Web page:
- Infants (under 20 pounds and one year of age) must be in a rear-facing safety seat.
- Law applies to all motor vehicles originally equipped with factory-installed seat belts.
- Law applies to all seating positions.
- Driver is responsible.
- Petty misdemeanor fine for violation is $50 (may be waived if violator shows proof of obtaining a safety seat within 14 days).
- Applies to both residents and non-residents of Minnesota.
- Suspected non-use is a valid basis to stop a motor vehicle.
- Children riding in emergency medical vehicles, when medical needs make use of a restraint unreasonable.
- Children riding in a motor vehicle for hire, including a taxi, airport limousine or bus, but excluding a rented, leased or borrowed motor vehicle.
- Children riding with a peace officer on official duty, when a restraint is not available (a seat belt must be substituted).
- Children certified by a licensed physician as having a medical, physical or mental disability that makes restraint use inadvisable.
- Passengers in school buses with a GVWR of over 10,000 pounds.
MN CPS law: Child Passenger Safety statute - 169.685 This law is a minimum safety standard and does not reflect best practices for properly securing children within vehicles.
Other State's CPS laws:
When traveling to other states, it is the responsibility of the driver to know the laws of those states. Each state varies in the age a car seat or booster seat is required, the penalty associated with a violation and other specfic requirements. For a listing of each state's child passenger safety law, click here.
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Have you ever tried to install a car seat into a vehicle? Do you know how a newborn baby should be placed in their car seat? 4 out of 5 car seats are used incorrectly and we want to assure that you are transporting your "precious cargo" safely after your delivery.
Altru Health System and Safe Kids Grand Forks have teamed up to offer Bringing Home Baby. This class is designed for expectant parents or those of newborn babies. We would encourage you to take the class prior to delivery. If you already have purchased a car seat, bring it along and we will provide hands on training on how to properly install the car seat into your vehicle.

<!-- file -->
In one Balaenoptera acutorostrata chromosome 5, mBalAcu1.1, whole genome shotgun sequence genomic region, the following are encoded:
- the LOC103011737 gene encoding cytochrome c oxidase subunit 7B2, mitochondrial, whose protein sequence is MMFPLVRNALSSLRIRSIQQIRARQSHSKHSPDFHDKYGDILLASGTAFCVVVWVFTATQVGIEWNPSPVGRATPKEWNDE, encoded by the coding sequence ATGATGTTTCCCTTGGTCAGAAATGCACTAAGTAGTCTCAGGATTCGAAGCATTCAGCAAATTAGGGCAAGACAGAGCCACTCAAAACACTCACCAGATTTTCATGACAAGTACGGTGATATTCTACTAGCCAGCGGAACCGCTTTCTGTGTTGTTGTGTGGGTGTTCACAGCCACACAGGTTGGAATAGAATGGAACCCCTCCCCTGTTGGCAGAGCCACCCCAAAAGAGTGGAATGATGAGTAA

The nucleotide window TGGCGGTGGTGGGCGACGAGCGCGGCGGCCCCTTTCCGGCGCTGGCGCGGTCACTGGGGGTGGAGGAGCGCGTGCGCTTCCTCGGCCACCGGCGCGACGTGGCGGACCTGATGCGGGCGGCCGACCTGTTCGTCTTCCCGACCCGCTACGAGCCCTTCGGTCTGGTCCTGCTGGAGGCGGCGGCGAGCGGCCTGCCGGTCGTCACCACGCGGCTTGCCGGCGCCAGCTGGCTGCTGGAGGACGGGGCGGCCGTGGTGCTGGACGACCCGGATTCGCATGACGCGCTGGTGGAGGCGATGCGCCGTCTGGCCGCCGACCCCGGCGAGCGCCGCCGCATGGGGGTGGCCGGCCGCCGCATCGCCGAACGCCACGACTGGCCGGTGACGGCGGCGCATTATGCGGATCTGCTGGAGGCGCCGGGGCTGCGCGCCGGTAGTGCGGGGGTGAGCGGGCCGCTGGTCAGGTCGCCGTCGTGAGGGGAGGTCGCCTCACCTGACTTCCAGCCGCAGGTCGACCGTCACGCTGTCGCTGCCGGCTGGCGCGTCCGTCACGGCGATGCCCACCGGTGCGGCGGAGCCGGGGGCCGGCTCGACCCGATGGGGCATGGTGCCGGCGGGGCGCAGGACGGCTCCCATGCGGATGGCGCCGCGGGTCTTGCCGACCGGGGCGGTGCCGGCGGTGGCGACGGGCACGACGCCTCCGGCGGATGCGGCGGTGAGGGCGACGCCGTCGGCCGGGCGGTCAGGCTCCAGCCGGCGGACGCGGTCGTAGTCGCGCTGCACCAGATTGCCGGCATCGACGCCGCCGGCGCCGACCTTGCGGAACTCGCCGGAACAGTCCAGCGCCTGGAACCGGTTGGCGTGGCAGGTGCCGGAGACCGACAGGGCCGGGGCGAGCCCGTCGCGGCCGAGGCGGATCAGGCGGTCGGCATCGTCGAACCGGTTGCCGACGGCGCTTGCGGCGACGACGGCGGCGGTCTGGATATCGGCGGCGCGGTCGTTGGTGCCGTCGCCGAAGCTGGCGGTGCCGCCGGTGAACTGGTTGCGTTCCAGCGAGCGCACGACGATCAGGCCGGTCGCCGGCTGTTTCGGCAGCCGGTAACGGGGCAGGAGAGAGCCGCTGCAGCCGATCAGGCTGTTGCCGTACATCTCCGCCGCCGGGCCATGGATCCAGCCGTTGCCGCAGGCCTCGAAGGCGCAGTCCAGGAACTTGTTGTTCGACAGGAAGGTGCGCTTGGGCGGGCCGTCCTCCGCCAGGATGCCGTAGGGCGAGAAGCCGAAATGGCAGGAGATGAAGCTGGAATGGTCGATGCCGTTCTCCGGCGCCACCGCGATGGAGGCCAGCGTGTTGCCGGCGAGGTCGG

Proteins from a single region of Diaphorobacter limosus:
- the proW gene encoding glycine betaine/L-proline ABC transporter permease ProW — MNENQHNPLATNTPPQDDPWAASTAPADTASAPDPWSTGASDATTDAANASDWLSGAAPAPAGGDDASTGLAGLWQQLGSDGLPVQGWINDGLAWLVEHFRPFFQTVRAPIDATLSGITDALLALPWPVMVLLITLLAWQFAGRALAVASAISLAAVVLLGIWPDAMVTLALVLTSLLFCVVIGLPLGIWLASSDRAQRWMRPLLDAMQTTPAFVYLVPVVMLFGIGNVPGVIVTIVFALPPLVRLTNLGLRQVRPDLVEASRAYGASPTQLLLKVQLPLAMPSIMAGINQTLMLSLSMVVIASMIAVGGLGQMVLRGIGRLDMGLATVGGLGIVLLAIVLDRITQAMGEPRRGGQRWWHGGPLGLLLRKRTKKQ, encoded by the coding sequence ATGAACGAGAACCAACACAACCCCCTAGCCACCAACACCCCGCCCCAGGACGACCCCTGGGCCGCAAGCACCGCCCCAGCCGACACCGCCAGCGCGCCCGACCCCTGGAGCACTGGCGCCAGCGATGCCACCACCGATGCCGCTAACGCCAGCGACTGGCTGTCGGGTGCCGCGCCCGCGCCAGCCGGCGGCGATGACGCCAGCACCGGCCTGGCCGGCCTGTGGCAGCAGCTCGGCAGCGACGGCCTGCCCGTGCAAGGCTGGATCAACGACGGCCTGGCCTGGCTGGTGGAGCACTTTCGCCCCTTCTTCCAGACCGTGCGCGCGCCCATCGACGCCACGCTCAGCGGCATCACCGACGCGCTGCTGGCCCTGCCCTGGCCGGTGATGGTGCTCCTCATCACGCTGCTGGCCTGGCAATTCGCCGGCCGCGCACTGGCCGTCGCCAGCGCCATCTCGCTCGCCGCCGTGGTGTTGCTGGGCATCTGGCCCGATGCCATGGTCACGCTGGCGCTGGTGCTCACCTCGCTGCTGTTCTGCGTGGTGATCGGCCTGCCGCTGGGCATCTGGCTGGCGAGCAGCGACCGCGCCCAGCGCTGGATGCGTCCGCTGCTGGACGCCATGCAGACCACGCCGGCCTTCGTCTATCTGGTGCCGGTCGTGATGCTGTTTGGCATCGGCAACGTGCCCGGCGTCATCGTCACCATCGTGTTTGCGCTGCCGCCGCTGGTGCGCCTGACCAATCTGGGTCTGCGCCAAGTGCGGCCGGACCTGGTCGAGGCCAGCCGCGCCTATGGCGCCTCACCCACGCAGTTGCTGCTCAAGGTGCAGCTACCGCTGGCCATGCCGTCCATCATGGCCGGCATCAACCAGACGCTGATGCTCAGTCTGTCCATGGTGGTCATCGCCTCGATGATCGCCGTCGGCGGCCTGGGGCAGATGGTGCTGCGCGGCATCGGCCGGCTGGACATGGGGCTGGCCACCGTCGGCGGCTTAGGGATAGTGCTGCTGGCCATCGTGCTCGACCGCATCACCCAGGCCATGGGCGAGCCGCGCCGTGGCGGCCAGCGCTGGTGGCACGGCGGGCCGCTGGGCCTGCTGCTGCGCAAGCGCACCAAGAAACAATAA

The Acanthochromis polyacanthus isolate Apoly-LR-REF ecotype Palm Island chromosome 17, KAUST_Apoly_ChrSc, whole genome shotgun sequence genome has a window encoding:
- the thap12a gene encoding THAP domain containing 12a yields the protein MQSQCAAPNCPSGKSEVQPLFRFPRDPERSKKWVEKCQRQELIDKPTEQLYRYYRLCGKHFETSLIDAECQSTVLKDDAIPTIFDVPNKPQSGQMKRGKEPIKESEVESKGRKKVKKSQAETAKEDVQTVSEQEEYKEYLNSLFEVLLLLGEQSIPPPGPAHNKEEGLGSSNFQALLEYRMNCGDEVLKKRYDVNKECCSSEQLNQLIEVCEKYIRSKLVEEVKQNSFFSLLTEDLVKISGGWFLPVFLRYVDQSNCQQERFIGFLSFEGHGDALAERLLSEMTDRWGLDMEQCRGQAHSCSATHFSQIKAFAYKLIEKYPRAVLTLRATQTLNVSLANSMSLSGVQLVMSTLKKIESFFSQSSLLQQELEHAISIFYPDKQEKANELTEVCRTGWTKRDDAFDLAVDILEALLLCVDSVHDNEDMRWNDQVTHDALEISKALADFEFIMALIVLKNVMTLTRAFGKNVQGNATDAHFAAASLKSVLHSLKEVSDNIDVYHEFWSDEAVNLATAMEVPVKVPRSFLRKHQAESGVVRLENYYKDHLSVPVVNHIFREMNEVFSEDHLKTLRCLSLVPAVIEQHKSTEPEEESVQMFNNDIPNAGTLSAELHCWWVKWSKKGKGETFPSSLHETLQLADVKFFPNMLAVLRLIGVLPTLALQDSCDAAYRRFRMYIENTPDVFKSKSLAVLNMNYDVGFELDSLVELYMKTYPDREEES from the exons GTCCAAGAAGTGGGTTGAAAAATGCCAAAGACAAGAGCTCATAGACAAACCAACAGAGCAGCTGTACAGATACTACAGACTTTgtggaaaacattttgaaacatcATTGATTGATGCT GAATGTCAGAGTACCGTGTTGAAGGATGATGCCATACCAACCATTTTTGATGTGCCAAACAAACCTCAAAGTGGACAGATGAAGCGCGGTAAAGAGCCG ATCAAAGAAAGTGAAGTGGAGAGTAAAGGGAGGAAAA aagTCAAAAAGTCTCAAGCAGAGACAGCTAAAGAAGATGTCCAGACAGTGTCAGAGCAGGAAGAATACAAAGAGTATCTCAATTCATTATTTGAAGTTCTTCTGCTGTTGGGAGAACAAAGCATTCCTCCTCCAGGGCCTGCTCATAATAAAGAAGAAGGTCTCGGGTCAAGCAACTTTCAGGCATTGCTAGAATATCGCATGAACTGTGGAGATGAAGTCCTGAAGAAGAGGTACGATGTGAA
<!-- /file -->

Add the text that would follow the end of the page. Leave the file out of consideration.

Cost: This class is free, but you must register in advance by calling 701.780.5179 or log on to altru.org. Please remember to bring your car seat with you if you have purchased it already!
2017 class flyer and schedule
2018 class flyer and schedule
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Have you heard how much has changed with infant care? Car seats, sleep sacks, and feeding recommendations are just the beginning. This class is designed for expectant and new grandparents. Come and learn what the latest recommendations are for infants from the American Academy of Pediatrics and other health and safety experts. Some of the topics to be covered include:
- Safety: car seats, babyproofing, sleeping environments
- Role transition: moving from parent to grandparent
- Supporting the parents
2017 Class Flyer
C.A.R.S. (Child And Restraint Systems) Class
Safe Kids Grand Forks offers a class entitled C.A.R.S. (Child And Restraint Systems). This class is designed to meet the Minnesota requirements for child care and foster parenting licensing and law enforcement training for certain required grants. It has also been approved for Growing Futures credit in ND, but is open to anyone interested in learning more about car seat laws, seat selection and proper car seat installation.
This class is held monthly and is 3.5 hours. The cost is $30 per person and registration is required at least 2 weeks before class. We reserve the right to cancel any class in which there are not at least 6 paid participants. A certificate of completion will be given at the end of class.
To Register, please fill out the registration form and pay online using Paypal at least 2 weeks prior to your requested class. NOTE: If you are involved in childcare, foster care, or law enforcement and are taking this course for required licensure credits, please indicate this in the "Special Note:" box at the end of the payment process.
For more information:
2017 class flyer with dates
2018 class flyer with dates
Map to classes
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To help provide the safest way to travel with your child, the North Dakota Department of Health offers the following best practice recommendations:
- Always use child safety seats and/or safety belts correctly every time you ride. Restrain children ages 12 and under in a back seat. Read your child safety seat instruction manual and your motor vehicle owner's manual for directions on proper installation.
- Children should ride rear-facing until they are at least 2 years of age or reach the upper weight/height limits for their seat. It is best to keep the child rear facing as long as the seat will allow (usually 30-40 lbs). This provides more protection to the head, neck and spine in a crash. Never put a rear-facing infant or convertible safety seat in the front passenger seat of a vehicle with an active passenger air bag.
- Two types of car seats are available for rear-facing:
- Rear-Facing Only Seats - Most of these seats can be used until 22-35 pounds. Use them until the highest weight limit or until the child's head is within one inch of the top of the seat.